Review Summary: A vibrant indie-pop record fit to soundtrack anyone's summer.
We’ve had a pretty depressing lack of good indie-pop here in the UK over the past few years. Sure, there have been plenty of bands breaking through, but none in the vain of Franz Ferdinand or Maximo Park who made the art of writing an irresistible hook sound effortless when the genre was in an altogether more healthy state little over five years ago. Nowadays, we’re stuck with bands who value brains above danceability, which has left us with a batch of interesting, but ultimately soulless music which takes far more effort to enjoy – effort which, to be frank, is better exerted elsewhere. What most these bands don’t seem to understand is that while technical rhythms and outlandish influences can occasionally work a treat, there is still little that beats a good, catchy tune, and that sometimes the simplest pleasures can, in fact, be the best.
This is the angle from which Sunderland quartet Frankie & The Heartstrings approach their music, and as this debut full-length displays it’s an approach which can pay off wonderfully if done right. To state it bluntly, there is nothing new or particularly exciting about this band at all. Every trick on show here has been done before by countless other acts, and in all truth some of their songs could quite easily be mistaken for any number of similar bands from the past. What they, and band charismatic leader Frankie Francis in particular, do possess, however, is an uncanny knack for a hook which makes each and every song on this record an absolute joy to listen to. There’s no exceptional musicianship or poetic lyrical genius, just ten short but sweet jangly gems which are guaranteed to raise the spirits of all but the most miserable Scrooge.
Derivative as it may be, there’s barely a moment that won’t tempt you to humm along or tap your foot, whether it be the infectious guitar licks of Hunger, the subtle xylophone touches of Tender or the driving tempo of Don’t Look Surprised. The emphasis may be firmly on hooks, but that’s not to say that the record is entirely one dimensional. Indeed Francis’ desperate vocal in early standout Ungrateful is capable of sending shivers down the spine, while centerpiece Fragile has an undeniable emotional depth that many similar bands would struggle to match. Standards to drop slightly in the second half with some of the songs proving marginally less memorable and perhaps sounding a little rushed, but as far as filler goes it’s still pretty impressive, with each song still proving thoroughly appertising.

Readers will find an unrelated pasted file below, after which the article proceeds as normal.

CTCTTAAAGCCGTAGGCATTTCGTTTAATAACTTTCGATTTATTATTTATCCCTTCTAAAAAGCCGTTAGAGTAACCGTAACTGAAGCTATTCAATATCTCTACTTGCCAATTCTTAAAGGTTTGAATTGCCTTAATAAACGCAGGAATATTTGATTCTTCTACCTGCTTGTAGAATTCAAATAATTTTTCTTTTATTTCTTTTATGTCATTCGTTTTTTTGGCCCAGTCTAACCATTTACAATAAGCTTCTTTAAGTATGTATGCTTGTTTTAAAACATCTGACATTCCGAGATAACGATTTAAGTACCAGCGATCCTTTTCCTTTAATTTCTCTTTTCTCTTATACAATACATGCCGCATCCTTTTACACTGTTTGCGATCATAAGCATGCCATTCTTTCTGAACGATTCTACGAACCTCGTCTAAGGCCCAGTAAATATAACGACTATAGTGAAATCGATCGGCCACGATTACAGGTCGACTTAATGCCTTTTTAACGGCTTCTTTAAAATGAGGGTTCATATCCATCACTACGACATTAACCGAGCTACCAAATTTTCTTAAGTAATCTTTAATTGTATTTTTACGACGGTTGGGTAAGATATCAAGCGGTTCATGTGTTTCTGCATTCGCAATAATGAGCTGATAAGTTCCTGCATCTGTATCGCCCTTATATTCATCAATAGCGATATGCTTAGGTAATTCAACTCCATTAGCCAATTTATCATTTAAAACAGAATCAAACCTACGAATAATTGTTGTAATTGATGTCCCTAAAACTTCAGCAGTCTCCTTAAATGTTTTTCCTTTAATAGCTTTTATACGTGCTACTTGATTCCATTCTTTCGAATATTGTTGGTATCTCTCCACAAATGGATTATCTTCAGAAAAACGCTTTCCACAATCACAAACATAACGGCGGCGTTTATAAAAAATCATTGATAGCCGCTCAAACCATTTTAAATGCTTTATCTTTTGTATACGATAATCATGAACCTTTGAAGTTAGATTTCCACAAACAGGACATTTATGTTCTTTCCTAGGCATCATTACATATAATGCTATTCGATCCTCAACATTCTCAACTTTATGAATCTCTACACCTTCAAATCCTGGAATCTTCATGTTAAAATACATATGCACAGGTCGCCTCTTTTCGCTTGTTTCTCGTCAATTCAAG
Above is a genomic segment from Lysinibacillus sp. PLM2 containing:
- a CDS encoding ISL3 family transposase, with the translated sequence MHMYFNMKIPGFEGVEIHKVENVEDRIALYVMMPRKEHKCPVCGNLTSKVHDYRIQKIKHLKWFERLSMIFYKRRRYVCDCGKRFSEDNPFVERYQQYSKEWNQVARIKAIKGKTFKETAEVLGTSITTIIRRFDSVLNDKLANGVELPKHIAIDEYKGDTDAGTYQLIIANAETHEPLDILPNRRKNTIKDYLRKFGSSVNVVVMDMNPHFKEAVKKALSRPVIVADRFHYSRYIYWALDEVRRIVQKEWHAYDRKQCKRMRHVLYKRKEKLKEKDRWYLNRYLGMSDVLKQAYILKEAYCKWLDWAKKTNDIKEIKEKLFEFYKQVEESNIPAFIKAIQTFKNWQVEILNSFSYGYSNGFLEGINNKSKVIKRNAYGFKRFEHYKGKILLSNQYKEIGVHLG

Unfortunately, indie-pop isn’t really known for it’s endurance, so it’s difficult to envisage a record like this being remembered overly fondly in a couple of years time. In the short term, though this fabulous collection of gems is more than enough to establish the band in an overcrowded market and is sure to pull in the crowds over the festival season. It may not be an album that’s going to lift the genre out of it’s current state of limbo, but what Hunger does show is that Frankie & The Heartstrings can pull off the indie-pop sound better than any other UK band in recent memory. You’ll be hard pushed to find a better soundtrack to your summer.